You think the priest has gone easy on you – ten Hail Mary’s and one Our Father is a light penance. You double the order. If you had told the entire truth, you may have been assigned an entire rosary. You make it all the way through the Our Father and halfway through a Hail Mary before you start reciting, instead, the new words he has taught you for your body: Hail Mary, full of graceful thighs, hallowed be thy neck, thy elegant neck. Blessed are your limbs like water, your breath like honey. Even if you are smiling strangely over your grandmother’s mother-of-pearl rosary, even if you are breathing more heavily than you should, no one will notice. Unlike the other girls who kneel in the pews to face Jesus, you do your penance before the hushed cave of the grotto, hundreds of tiny candles flickering at Mary’s feet, the robin’s egg blue of her shawl veined with dust and cracks. Her heart pulses out of her chest – pierced with the thorns of the rose wrapped around it, a heart so big her upturned, alabaster hands could never contain it. She looks down at you. Your cheeks burn. You burn all over.
At the commencement ceremony, it is impossible to see if he is in the church, all those downturned heads kneeling behind the pews, all those shadows. But you know he’ll be waiting for you outside when it is over, the engine idling in his brown pickup truck. You cannot sit still in your white cap and gown, the polyester itching your crossed ankles. When your name is called, you walk through the pews towards the altar like you would walk towards him, your eyes narrowed and your lips pursed, cat-like and smooth. Not how a high school girl should walk, you will hear your grandmother whisper to your mother later, when you are eating cake in the basement beneath midnight blue crepe paper that hangs limply in the humid air. You are flush with a new knowledge that eclipses everything else you have learned from Saint Joseph’s Academy. You know only the geography of your own body, the physics of his skin on yours, the short history of his love for you. His words are a prayer ready on your lips. When you reach the altar, you flash the principal your angel white smile and grasp his hand, the cool of his palm foreign and dead, as meaningless as the piece of paper he hands you. When you all file out of the church, you turn one last time to Mary and wonder if this is how she felt when she was visited by the angel Gabriel: chosen.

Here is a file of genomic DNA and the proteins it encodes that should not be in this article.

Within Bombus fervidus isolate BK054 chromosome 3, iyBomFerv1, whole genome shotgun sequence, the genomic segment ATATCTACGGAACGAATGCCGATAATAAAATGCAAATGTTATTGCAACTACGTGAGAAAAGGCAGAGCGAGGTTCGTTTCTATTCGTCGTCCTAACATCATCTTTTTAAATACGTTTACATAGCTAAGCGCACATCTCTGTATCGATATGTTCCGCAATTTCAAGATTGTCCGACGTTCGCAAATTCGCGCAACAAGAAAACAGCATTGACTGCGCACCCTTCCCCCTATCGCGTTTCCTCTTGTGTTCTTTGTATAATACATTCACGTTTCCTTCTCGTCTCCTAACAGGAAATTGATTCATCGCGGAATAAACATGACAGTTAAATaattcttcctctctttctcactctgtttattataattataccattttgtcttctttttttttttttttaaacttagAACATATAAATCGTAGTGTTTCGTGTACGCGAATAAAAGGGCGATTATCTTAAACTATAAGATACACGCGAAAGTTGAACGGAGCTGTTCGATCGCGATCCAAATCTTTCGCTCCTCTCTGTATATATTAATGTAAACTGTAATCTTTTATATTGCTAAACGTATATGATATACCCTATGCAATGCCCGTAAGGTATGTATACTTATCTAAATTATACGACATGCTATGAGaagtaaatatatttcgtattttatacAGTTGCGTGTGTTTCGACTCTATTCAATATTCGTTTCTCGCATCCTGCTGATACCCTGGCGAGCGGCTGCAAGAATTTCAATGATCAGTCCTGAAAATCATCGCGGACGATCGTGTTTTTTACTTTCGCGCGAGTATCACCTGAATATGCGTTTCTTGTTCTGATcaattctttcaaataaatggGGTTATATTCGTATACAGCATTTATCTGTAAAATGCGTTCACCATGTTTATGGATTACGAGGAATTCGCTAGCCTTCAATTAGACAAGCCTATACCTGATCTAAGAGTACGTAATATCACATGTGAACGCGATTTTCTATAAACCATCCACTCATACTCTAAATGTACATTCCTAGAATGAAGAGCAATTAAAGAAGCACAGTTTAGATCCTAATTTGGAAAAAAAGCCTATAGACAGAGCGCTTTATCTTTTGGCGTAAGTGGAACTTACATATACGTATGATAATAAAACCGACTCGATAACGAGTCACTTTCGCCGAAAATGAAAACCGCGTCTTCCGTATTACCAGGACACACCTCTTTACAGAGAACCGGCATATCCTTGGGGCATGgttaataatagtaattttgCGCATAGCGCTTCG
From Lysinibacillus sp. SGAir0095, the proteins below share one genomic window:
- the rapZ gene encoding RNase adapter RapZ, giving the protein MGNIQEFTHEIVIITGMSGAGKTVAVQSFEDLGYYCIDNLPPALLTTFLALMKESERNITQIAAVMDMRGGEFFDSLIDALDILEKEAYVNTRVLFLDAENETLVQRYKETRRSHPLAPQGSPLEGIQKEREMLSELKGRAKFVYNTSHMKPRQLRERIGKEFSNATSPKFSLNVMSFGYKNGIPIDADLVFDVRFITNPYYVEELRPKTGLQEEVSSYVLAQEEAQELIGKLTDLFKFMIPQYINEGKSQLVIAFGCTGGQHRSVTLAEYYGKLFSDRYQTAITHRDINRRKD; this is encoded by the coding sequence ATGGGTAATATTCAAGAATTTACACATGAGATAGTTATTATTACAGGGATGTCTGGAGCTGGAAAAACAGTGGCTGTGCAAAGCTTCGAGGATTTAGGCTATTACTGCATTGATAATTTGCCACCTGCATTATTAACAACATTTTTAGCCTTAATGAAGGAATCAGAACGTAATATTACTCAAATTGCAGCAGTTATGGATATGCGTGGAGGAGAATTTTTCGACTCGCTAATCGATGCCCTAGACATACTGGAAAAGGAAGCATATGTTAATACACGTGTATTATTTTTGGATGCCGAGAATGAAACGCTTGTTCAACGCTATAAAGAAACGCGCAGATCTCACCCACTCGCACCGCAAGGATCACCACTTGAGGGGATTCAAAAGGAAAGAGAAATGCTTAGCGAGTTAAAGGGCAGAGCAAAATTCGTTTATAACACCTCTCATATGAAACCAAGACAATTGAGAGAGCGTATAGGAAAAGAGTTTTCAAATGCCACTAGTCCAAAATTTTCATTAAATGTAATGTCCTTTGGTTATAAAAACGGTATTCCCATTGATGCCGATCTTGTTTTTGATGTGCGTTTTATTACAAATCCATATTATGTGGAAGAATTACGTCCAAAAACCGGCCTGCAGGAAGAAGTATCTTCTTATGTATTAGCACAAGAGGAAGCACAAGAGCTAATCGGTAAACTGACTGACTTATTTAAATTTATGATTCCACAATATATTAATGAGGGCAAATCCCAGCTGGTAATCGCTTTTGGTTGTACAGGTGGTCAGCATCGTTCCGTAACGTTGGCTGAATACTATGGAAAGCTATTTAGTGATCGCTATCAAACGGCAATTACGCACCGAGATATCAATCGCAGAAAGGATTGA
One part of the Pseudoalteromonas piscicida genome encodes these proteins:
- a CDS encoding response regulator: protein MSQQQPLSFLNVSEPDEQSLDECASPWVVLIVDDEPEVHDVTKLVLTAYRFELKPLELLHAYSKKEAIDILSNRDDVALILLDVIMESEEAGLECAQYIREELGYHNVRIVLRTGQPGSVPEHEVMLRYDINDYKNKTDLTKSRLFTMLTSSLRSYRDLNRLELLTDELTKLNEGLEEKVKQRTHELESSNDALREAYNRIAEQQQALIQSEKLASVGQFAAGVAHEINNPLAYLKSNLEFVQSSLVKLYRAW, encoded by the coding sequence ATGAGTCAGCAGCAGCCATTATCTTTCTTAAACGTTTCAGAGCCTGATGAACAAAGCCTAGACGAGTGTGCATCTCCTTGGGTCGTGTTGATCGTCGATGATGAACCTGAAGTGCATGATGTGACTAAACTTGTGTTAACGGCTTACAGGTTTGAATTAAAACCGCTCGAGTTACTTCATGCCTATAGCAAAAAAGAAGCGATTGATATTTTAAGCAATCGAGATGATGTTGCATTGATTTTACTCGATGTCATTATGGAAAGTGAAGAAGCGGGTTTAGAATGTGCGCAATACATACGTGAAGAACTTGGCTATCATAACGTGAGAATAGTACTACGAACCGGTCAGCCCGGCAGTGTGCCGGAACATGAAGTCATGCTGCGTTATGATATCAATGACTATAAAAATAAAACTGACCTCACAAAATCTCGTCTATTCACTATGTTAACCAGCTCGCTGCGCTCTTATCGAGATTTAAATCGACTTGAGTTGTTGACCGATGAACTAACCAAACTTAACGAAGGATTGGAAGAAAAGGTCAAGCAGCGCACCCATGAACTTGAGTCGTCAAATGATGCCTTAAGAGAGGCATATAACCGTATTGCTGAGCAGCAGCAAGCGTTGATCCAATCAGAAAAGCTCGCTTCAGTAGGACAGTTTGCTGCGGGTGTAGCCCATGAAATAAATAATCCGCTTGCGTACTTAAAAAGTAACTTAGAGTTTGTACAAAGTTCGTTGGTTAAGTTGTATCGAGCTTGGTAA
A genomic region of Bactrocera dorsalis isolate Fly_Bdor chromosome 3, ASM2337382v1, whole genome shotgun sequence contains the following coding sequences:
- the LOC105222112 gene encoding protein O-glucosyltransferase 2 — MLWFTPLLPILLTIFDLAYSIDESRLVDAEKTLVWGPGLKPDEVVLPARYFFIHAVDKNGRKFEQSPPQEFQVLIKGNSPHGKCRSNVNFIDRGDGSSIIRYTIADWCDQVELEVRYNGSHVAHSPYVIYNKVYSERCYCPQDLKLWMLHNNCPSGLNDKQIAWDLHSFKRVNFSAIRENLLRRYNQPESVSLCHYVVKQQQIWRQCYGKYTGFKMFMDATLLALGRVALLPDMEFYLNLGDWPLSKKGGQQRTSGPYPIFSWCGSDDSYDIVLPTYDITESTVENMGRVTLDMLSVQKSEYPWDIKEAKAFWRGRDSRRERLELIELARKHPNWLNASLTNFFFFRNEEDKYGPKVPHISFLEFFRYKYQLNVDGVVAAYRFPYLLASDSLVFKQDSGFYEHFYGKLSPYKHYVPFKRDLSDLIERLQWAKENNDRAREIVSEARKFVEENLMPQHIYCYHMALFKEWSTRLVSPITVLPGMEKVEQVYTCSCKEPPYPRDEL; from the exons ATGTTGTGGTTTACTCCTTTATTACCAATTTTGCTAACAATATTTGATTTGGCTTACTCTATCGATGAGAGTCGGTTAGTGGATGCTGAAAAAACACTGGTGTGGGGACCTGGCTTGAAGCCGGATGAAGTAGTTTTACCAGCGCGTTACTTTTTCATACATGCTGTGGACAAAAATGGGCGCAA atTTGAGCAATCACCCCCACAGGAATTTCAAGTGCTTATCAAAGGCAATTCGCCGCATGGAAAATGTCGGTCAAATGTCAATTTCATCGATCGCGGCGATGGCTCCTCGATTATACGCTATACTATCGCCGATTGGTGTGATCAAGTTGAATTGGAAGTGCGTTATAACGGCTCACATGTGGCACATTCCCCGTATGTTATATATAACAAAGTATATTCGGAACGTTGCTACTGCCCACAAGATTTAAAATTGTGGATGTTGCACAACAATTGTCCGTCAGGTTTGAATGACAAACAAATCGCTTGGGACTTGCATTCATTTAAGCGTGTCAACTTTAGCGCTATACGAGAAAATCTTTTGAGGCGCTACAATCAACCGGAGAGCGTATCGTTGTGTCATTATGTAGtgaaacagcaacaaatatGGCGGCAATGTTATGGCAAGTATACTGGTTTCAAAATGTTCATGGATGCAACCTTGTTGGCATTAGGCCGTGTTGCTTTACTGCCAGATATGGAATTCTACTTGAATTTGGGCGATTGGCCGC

He is waiting for you in the truck, just like he said, a tan arm dangling against the side of the driver’s door, casual. His blonde crop of hair glints and he looks at you without smiling, the smoke from his cigarette trailing from his lips like a greeting. You can smell the diesel of the engine. You have already forgotten the lie you told your family, the one that released your from their celebratory grip. You think your chest may catch on fire as you run towards him. You pull off your gown, revealing the dress your mother would never have let you wear out of the house and then you are at his window. Get in, he says. And you do.
He hands you a cigarette and shows you how to light it from his own cigarette by holding the red cherries together and breathing in. Though you will try hard to forget him, you will remember that he taught you things like this. How to tell a lie like you’re reciting a poem, how to cover up the smoky pulp smell that clings to your clothes, how to drive too fast without being pulled over, how to ignore the voices telling you to slow down.
By the time you arrive at the campground, it is getting dark. On the grassy edge of the river, you soak your feet in the blue coolness. On the other side, your classmates are arriving in cars. Soon they are building a bonfire, drinking. You hear the high-pitched cackle of a girl’s laughter, the slap of stones against water as the boys skip them across the river. Their faces glow in the firelight, strung together like planets around a sun, lit bright with their newfound freedom. You have circled beyond their range, a distant star. Your joy has nothing to do with theirs. Behind you, he is setting up the tent, securing the canvas flaps to the ground with stakes. You listen as he lays down a tarp and then two sleeping bags you know are plaid on the inside, the flannel pilled from use. You hear him zip them together into an oversized cocoon. You wait for the touch of his fingers on your neck – the scratch of his callouses on the shine of your sweat. You turn away from the other bank.